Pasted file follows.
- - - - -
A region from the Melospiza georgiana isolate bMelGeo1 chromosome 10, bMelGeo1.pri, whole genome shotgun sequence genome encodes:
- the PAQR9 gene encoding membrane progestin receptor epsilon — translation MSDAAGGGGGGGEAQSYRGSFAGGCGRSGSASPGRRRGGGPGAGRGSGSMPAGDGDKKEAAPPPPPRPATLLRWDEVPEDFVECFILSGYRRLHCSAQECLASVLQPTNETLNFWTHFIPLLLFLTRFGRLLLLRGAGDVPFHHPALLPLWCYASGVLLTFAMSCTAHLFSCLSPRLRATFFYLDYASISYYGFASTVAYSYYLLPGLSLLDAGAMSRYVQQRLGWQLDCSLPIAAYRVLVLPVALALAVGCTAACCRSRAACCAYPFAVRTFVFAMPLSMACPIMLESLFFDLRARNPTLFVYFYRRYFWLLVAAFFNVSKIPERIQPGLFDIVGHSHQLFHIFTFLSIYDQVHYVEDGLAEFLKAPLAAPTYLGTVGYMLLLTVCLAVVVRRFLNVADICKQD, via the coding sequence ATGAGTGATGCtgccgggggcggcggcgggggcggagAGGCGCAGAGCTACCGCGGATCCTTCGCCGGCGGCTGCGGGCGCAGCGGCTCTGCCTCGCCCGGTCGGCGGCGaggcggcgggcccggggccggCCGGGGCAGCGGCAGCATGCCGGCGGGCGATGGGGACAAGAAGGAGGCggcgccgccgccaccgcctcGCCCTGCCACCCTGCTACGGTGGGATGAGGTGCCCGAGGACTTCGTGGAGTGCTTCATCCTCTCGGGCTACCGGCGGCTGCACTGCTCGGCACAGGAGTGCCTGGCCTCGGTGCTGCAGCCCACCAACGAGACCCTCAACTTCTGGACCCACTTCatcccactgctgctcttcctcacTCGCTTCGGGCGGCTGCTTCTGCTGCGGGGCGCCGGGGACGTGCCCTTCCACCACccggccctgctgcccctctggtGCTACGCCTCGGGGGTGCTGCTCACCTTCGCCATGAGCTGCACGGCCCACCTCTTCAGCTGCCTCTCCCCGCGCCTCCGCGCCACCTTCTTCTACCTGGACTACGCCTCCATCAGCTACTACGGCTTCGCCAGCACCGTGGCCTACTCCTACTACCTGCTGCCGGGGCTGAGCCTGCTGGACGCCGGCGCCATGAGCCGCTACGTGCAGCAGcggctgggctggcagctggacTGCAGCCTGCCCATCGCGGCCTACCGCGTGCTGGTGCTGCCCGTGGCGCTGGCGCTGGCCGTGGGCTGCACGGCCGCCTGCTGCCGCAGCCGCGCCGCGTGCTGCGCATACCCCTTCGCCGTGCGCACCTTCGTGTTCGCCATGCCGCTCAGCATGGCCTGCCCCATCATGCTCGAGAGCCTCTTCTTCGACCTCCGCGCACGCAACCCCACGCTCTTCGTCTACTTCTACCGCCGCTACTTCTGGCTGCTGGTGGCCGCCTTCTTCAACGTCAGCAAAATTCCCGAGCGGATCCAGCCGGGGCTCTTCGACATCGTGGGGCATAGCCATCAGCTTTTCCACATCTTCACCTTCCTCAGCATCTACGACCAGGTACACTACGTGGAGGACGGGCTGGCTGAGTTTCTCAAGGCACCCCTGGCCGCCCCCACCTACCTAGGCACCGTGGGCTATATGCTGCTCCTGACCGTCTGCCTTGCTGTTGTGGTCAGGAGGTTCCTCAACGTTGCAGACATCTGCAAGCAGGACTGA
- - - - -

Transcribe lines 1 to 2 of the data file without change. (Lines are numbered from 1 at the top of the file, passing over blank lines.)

A region from the Melospiza georgiana isolate bMelGeo1 chromosome 10, bMelGeo1.pri, whole genome shotgun sequence genome encodes:
- the PAQR9 gene encoding membrane progestin receptor epsilon — translation MSDAAGGGGGGGEAQSYRGSFAGGCGRSGSASPGRRRGGGPGAGRGSGSMPAGDGDKKEAAPPPPPRPATLLRWDEVPEDFVECFILSGYRRLHCSAQECLASVLQPTNETLNFWTHFIPLLLFLTRFGRLLLLRGAGDVPFHHPALLPLWCYASGVLLTFAMSCTAHLFSCLSPRLRATFFYLDYASISYYGFASTVAYSYYLLPGLSLLDAGAMSRYVQQRLGWQLDCSLPIAAYRVLVLPVALALAVGCTAACCRSRAACCAYPFAVRTFVFAMPLSMACPIMLESLFFDLRARNPTLFVYFYRRYFWLLVAAFFNVSKIPERIQPGLFDIVGHSHQLFHIFTFLSIYDQVHYVEDGLAEFLKAPLAAPTYLGTVGYMLLLTVCLAVVVRRFLNVADICKQD, via the coding sequence ATGAGTGATGCtgccgggggcggcggcgggggcggagAGGCGCAGAGCTACCGCGGATCCTTCGCCGGCGGCTGCGGGCGCAGCGGCTCTGCCTCGCCCGGTCGGCGGCGaggcggcgggcccggggccggCCGGGGCAGCGGCAGCATGCCGGCGGGCGATGGGGACAAGAAGGAGGCggcgccgccgccaccgcctcGCCCTGCCACCCTGCTACGGTGGGATGAGGTGCCCGAGGACTTCGTGGAGTGCTTCATCCTCTCGGGCTACCGGCGGCTGCACTGCTCGGCACAGGAGTGCCTGGCCTCGGTGCTGCAGCCCACCAACGAGACCCTCAACTTCTGGACCCACTTCatcccactgctgctcttcctcacTCGCTTCGGGCGGCTGCTTCTGCTGCGGGGCGCCGGGGACGTGCCCTTCCACCACccggccctgctgcccctctggtGCTACGCCTCGGGGGTGCTGCTCACCTTCGCCATGAGCTGCACGGCCCACCTCTTCAGCTGCCTCTCCCCGCGCCTCCGCGCCACCTTCTTCTACCTGGACTACGCCTCCATCAGCTACTACGGCTTCGCCAGCACCGTGGCCTACTCCTACTACCTGCTGCCGGGGCTGAGCCTGCTGGACGCCGGCGCCATGAGCCGCTACGTGCAGCAGcggctgggctggcagctggacTGCAGCCTGCCCATCGCGGCCTACCGCGTGCTGGTGCTGCCCGTGGCGCTGGCGCTGGCCGTGGGCTGCACGGCCGCCTGCTGCCGCAGCCGCGCCGCGTGCTGCGCATACCCCTTCGCCGTGCGCACCTTCGTGTTCGCCATGCCGCTCAGCATGGCCTGCCCCATCATGCTCGAGAGCCTCTTCTTCGACCTCCGCGCACGCAACCCCACGCTCTTCGTCTACTTCTACCGCCGCTACTTCTGGCTGCTGGTGGCCGCCTTCTTCAACGTCAGCAAAATTCCCGAGCGGATCCAGCCGGGGCTCTTCGACATCGTGGGGCATAGCCATCAGCTTTTCCACATCTTCACCTTCCTCAGCATCTACGACCAGGTACACTACGTGGAGGACGGGCTGGCTGAGTTTCTCAAGGCACCCCTGGCCGCCCCCACCTACCTAGGCACCGTGGGCTATATGCTGCTCCTGACCGTCTGCCTTGCTGTTGTGGTCAGGAGGTTCCTCAACGTTGCAGACATCTGCAAGCAGGACTGA